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Genetic diversity

Omar Cornejo and Joanna Kelley in their WSU lab
Spring 2018

It’s in the genes

When Omar Cornejo got his genomic analysis back from 23andMe, he and his wife, fellow population geneticist Joanna Kelley, were both a bit surprised and vindicated. Venezuelan, Cornejo expected to see the alleles, or variations of a gene, from Native American, western European, and North African populations. But he was unaware that his family’s deep history also included ancestors from sub-Saharan Africa.

That just goes to show the importance of broadly sampling the genome, says Kelley. “The lesson is that if you just look at the mitochondria, you’d assume this person is from Africa. But if you look at just the Y chromosome, you’d assume … » More …

Fall 2017

Plant for the future

Somewhere in the dryland wilds of eastern Washington, Michael Neff and his wife stop the car.

“I’ve always wanted to hike these dunes,” he says to her. “I could not believe the grasses that were stabilizing those dunes!” Neff says later. He refuses to identify where, exactly, the dunes in question are located. “It’s those little pockets of diversity that we need to identify and preserve,” he explains, almost—but not quite—apologetic.

Trained as a botanist and now a professor of molecular biology at Washington State University, Neff expands on why this is important: “If we’re going to be resilient in the face of climate … » More …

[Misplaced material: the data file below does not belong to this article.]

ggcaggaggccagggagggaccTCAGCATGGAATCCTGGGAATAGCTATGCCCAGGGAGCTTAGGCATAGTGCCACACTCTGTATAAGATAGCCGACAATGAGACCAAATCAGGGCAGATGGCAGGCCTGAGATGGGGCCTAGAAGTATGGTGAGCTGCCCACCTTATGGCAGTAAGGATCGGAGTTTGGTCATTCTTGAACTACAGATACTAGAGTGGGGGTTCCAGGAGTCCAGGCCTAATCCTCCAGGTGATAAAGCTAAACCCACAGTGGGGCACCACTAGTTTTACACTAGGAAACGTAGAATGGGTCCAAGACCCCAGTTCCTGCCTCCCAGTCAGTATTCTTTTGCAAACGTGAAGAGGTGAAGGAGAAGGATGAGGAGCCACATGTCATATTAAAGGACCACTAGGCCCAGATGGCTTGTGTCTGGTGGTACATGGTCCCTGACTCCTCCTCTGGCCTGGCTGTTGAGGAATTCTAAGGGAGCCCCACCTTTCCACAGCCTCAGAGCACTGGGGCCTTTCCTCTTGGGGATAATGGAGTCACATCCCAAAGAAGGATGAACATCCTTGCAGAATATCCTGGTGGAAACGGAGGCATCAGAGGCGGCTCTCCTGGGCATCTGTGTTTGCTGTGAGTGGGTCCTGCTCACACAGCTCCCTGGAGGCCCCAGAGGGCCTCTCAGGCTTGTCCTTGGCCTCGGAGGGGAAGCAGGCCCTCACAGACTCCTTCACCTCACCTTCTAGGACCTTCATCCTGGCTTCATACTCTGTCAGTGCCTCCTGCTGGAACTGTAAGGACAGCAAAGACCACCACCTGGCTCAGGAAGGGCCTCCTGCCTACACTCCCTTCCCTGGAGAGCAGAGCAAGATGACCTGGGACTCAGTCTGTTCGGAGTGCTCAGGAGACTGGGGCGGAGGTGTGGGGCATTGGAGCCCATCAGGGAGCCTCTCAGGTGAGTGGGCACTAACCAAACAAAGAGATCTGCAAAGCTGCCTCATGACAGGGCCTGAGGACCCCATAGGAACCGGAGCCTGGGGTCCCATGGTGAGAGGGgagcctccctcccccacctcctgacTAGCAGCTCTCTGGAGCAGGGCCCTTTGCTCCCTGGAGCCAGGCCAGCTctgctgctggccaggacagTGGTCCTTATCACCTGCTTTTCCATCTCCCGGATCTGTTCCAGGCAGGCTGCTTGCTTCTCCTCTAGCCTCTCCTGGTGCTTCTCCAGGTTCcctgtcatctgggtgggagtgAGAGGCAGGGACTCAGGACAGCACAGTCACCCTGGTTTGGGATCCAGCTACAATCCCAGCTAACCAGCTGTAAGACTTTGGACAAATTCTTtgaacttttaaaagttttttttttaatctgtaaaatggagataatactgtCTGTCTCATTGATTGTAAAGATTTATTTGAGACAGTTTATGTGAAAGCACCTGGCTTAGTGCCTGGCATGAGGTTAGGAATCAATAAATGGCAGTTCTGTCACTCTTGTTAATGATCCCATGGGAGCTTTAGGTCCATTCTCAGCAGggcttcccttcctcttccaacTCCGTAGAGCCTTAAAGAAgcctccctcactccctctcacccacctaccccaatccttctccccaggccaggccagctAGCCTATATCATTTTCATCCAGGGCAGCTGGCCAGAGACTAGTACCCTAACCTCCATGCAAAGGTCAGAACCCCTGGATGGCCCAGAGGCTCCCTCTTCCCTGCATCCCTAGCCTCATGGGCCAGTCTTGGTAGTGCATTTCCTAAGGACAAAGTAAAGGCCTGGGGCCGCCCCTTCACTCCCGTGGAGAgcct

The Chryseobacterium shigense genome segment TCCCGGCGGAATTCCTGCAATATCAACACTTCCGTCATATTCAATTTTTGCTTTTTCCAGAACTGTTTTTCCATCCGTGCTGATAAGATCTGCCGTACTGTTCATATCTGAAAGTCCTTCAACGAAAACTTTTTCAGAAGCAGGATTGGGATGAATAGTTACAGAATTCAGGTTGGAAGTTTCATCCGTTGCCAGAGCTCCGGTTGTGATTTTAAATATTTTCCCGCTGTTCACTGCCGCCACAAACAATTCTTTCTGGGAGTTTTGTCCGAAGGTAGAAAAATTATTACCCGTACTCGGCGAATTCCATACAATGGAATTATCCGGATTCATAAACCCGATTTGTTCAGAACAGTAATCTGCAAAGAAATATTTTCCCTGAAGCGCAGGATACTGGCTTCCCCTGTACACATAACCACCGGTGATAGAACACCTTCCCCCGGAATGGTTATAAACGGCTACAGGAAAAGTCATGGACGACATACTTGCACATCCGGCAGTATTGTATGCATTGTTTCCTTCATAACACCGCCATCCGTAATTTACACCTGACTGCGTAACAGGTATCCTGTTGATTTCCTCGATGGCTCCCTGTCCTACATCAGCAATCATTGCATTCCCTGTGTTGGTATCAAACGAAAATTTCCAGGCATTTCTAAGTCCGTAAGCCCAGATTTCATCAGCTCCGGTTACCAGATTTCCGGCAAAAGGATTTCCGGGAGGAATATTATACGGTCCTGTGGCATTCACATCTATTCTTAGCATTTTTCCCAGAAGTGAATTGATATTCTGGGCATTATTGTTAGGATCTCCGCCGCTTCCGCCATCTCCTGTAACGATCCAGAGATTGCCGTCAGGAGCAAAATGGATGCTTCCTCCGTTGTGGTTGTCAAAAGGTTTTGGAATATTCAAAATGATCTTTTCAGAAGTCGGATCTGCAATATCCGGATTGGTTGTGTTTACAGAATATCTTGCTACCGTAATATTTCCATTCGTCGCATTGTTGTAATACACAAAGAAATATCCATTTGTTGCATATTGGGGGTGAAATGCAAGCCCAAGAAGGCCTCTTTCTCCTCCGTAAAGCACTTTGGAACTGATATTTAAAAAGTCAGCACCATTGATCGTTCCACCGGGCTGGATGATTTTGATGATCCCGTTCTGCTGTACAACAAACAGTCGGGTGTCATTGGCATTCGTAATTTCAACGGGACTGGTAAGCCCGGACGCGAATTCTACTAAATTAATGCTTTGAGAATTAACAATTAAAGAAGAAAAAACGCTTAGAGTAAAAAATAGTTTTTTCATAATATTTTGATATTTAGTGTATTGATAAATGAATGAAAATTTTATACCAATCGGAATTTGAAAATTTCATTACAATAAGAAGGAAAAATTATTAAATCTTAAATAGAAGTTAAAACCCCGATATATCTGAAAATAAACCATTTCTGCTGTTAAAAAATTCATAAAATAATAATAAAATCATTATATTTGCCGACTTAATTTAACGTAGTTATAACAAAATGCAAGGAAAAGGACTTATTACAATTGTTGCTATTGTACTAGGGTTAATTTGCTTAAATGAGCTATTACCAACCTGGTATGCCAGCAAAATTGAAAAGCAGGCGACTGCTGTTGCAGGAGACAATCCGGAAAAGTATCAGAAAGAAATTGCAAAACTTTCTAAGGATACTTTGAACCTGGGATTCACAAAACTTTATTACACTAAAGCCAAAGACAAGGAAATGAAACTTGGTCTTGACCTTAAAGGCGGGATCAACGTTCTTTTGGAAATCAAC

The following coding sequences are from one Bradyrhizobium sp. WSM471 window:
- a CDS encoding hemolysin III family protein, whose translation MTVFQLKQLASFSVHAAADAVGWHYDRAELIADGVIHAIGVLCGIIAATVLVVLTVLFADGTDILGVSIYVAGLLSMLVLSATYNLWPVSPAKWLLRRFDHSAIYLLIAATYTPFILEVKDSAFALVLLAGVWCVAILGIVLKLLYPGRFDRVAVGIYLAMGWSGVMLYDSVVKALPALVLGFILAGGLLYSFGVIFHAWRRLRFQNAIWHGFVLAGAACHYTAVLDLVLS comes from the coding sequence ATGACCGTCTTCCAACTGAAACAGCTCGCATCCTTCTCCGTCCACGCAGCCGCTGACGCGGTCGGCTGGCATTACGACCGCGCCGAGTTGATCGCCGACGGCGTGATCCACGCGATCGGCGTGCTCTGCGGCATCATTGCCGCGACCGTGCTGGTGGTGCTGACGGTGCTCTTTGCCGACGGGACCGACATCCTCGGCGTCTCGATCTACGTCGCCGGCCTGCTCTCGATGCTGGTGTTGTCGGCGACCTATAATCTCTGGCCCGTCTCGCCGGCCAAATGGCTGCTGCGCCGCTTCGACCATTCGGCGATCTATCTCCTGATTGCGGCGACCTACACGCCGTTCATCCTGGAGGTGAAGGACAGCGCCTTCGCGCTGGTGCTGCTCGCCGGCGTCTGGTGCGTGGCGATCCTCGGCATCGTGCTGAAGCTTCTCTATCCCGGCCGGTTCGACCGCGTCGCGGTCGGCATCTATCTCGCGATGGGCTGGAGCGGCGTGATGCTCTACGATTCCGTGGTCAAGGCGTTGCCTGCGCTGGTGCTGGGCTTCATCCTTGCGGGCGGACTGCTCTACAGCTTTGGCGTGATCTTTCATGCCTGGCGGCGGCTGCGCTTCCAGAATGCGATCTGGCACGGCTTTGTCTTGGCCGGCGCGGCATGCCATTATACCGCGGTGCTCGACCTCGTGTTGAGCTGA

WSU evolutionary anthropologist Luke Premo
Fall 2012

Yet another existential mystery

Although humans greatly outnumber our closest living relatives the great apes, for some reason the genetic diversity of modern humans is much lower, posing a puzzle that only gets more puzzling the further geneticists look into our evolutionary past. Not only is this disparity counterintuitive, it contradicts a basic tenet of population genetics theory, that larger populations should display greater genetic diversity.

Luke Premo, an assistant professor of anthropology, has taken a stab, with coauthor Jean-Jacques Hublin, at exploring the conundrum in the Proceedings of the National Academy of Sciences (January 6, 2009).

Premo is an evolutionary anthropologist who studies Pliocene and Pleistocene hominin behavior … » More …